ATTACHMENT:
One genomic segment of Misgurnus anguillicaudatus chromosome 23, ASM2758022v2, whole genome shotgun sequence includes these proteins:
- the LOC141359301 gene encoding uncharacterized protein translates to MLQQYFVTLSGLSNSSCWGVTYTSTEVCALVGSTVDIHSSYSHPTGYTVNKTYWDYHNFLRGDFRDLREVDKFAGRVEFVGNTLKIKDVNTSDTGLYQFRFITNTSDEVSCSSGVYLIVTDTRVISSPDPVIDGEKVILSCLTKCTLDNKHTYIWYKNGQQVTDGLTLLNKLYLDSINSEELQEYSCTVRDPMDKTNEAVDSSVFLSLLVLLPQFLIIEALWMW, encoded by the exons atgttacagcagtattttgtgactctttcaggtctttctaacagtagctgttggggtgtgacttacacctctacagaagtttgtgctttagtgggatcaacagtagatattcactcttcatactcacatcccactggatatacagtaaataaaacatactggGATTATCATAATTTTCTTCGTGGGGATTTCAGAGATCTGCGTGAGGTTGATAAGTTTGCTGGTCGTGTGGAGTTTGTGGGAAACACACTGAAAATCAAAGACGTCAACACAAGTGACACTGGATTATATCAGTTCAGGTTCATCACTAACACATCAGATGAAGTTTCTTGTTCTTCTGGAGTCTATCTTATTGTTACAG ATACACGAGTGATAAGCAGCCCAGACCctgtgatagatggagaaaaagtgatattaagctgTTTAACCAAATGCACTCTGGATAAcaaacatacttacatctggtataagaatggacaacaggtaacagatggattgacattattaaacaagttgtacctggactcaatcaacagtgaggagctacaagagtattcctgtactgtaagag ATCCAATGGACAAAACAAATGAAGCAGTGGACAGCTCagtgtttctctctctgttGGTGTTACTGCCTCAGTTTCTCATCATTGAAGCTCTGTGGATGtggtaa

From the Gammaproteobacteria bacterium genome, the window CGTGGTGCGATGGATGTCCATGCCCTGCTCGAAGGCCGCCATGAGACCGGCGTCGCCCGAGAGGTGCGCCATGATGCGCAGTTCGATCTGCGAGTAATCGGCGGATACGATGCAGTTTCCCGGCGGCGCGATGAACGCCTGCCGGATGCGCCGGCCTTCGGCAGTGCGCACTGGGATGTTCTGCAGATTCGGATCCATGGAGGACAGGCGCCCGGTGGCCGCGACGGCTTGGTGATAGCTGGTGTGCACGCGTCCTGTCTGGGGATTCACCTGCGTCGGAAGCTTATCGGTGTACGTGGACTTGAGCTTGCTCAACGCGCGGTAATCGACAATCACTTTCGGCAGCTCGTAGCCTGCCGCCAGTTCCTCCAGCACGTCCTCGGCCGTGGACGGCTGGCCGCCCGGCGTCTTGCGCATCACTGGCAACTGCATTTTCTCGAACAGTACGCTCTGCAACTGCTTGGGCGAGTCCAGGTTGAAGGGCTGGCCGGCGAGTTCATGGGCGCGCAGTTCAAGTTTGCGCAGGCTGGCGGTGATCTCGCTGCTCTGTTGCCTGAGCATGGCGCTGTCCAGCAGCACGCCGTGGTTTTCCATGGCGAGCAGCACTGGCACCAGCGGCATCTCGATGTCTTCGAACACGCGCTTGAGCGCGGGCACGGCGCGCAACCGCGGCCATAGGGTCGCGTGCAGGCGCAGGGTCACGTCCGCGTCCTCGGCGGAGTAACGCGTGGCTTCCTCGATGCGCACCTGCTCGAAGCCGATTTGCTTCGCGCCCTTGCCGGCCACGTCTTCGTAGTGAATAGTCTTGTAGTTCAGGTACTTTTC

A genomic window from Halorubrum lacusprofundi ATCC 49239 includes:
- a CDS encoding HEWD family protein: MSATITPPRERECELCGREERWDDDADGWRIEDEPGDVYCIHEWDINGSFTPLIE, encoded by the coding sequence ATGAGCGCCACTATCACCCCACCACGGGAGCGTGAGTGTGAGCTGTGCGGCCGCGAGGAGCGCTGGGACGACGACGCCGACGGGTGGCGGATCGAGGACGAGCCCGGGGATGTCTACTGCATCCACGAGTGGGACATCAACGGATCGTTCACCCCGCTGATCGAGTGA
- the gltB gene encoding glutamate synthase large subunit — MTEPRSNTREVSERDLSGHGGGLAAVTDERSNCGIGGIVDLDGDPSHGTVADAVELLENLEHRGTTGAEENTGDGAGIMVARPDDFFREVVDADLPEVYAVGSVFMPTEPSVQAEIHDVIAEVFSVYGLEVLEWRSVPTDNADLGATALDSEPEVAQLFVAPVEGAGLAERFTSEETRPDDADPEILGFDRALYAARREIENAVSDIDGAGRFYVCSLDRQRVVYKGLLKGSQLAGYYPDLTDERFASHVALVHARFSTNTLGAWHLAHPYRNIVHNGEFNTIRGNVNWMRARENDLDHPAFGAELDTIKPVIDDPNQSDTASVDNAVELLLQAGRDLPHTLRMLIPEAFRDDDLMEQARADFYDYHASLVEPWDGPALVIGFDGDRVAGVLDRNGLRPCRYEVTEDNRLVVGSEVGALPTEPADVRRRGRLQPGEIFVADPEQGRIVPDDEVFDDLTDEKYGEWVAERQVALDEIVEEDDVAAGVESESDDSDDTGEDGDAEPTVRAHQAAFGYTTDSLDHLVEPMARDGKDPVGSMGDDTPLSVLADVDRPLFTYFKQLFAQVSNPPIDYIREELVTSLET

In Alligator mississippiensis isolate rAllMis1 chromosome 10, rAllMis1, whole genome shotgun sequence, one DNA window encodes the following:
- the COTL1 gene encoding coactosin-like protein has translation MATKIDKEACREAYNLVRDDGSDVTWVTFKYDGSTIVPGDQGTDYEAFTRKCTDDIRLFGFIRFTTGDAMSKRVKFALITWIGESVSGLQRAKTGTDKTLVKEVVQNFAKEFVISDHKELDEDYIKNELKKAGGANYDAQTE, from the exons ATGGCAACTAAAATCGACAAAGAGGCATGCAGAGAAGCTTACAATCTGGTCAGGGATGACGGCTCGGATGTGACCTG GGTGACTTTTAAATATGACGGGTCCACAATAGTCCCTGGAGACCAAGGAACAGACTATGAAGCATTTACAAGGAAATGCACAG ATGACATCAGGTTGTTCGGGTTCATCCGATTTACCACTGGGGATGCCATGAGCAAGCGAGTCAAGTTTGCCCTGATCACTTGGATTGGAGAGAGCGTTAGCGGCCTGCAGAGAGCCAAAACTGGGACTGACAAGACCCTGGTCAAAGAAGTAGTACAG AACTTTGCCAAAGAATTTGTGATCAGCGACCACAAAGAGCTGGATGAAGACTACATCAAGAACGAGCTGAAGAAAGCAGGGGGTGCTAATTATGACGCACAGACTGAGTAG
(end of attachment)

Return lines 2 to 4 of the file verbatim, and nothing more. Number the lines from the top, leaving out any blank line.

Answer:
- the LOC141359301 gene encoding uncharacterized protein translates to MLQQYFVTLSGLSNSSCWGVTYTSTEVCALVGSTVDIHSSYSHPTGYTVNKTYWDYHNFLRGDFRDLREVDKFAGRVEFVGNTLKIKDVNTSDTGLYQFRFITNTSDEVSCSSGVYLIVTDTRVISSPDPVIDGEKVILSCLTKCTLDNKHTYIWYKNGQQVTDGLTLLNKLYLDSINSEELQEYSCTVRDPMDKTNEAVDSSVFLSLLVLLPQFLIIEALWMW, encoded by the exons atgttacagcagtattttgtgactctttcaggtctttctaacagtagctgttggggtgtgacttacacctctacagaagtttgtgctttagtgggatcaacagtagatattcactcttcatactcacatcccactggatatacagtaaataaaacatactggGATTATCATAATTTTCTTCGTGGGGATTTCAGAGATCTGCGTGAGGTTGATAAGTTTGCTGGTCGTGTGGAGTTTGTGGGAAACACACTGAAAATCAAAGACGTCAACACAAGTGACACTGGATTATATCAGTTCAGGTTCATCACTAACACATCAGATGAAGTTTCTTGTTCTTCTGGAGTCTATCTTATTGTTACAG ATACACGAGTGATAAGCAGCCCAGACCctgtgatagatggagaaaaagtgatattaagctgTTTAACCAAATGCACTCTGGATAAcaaacatacttacatctggtataagaatggacaacaggtaacagatggattgacattattaaacaagttgtacctggactcaatcaacagtgaggagctacaagagtattcctgtactgtaagag ATCCAATGGACAAAACAAATGAAGCAGTGGACAGCTCagtgtttctctctctgttGGTGTTACTGCCTCAGTTTCTCATCATTGAAGCTCTGTGGATGtggtaa

From the Gammaproteobacteria bacterium genome, the window CGTGGTGCGATGGATGTCCATGCCCTGCTCGAAGGCCGCCATGAGACCGGCGTCGCCCGAGAGGTGCGCCATGATGCGCAGTTCGATCTGCGAGTAATCGGCGGATACGATGCAGTTTCCCGGCGGCGCGATGAACGCCTGCCGGATGCGCCGGCCTTCGGCAGTGCGCACTGGGATGTTCTGCAGATTCGGATCCATGGAGGACAGGCGCCCGGTGGCCGCGACGGCTTGGTGATAGCTGGTGTGCACGCGTCCTGTCTGGGGATTCACCTGCGTCGGAAGCTTATCGGTGTACGTGGACTTGAGCTTGCTCAACGCGCGGTAATCGACAATCACTTTCGGCAGCTCGTAGCCTGCCGCCAGTTCCTCCAGCACGTCCTCGGCCGTGGACGGCTGGCCGCCCGGCGTCTTGCGCATCACTGGCAACTGCATTTTCTCGAACAGTACGCTCTGCAACTGCTTGGGCGAGTCCAGGTTGAAGGGCTGGCCGGCGAGTTCATGGGCGCGCAGTTCAAGTTTGCGCAGGCTGGCGGTGATCTCGCTGCTCTGTTGCCTGAGCATGGCGCTGTCCAGCAGCACGCCGTGGTTTTCCATGGCGAGCAGCACTGGCACCAGCGGCATCTCGATGTCTTCGAACACGCGCTTGAGCGCGGGCACGGCGCGCAACCGCGGCCATAGGGTCGCGTGCAGGCGCAGGGTCACGTCCGCGTCCTCGGCGGAGTAACGCGTGGCTTCCTCGATGCGCACCTGCTCGAAGCCGATTTGCTTCGCGCCCTTGCCGGCCACGTCTTCGTAGTGAATAGTCTTGTAGTTCAGGTACTTTTC

A genomic window from Halorubrum lacusprofundi ATCC 49239 includes: